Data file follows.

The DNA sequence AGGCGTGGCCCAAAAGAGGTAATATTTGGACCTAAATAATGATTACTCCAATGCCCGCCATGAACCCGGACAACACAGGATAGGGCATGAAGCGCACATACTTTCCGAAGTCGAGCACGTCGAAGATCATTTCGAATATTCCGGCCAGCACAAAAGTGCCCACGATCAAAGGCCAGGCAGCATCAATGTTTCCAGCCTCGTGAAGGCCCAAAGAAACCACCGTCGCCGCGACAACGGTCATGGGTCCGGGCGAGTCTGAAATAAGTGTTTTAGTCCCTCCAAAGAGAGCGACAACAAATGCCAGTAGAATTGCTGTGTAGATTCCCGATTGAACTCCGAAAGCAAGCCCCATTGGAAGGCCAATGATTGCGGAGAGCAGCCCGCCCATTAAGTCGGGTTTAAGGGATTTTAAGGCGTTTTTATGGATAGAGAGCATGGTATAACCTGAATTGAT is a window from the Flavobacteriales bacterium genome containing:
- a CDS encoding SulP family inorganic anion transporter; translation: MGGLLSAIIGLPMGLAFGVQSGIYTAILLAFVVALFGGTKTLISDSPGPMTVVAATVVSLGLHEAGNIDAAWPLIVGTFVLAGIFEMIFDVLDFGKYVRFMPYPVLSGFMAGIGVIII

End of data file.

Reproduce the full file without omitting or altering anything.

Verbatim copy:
The DNA sequence AGGCGTGGCCCAAAAGAGGTAATATTTGGACCTAAATAATGATTACTCCAATGCCCGCCATGAACCCGGACAACACAGGATAGGGCATGAAGCGCACATACTTTCCGAAGTCGAGCACGTCGAAGATCATTTCGAATATTCCGGCCAGCACAAAAGTGCCCACGATCAAAGGCCAGGCAGCATCAATGTTTCCAGCCTCGTGAAGGCCCAAAGAAACCACCGTCGCCGCGACAACGGTCATGGGTCCGGGCGAGTCTGAAATAAGTGTTTTAGTCCCTCCAAAGAGAGCGACAACAAATGCCAGTAGAATTGCTGTGTAGATTCCCGATTGAACTCCGAAAGCAAGCCCCATTGGAAGGCCAATGATTGCGGAGAGCAGCCCGCCCATTAAGTCGGGTTTAAGGGATTTTAAGGCGTTTTTATGGATAGAGAGCATGGTATAACCTGAATTGAT is a window from the Flavobacteriales bacterium genome containing:
- a CDS encoding SulP family inorganic anion transporter; translation: MGGLLSAIIGLPMGLAFGVQSGIYTAILLAFVVALFGGTKTLISDSPGPMTVVAATVVSLGLHEAGNIDAAWPLIVGTFVLAGIFEMIFDVLDFGKYVRFMPYPVLSGFMAGIGVIII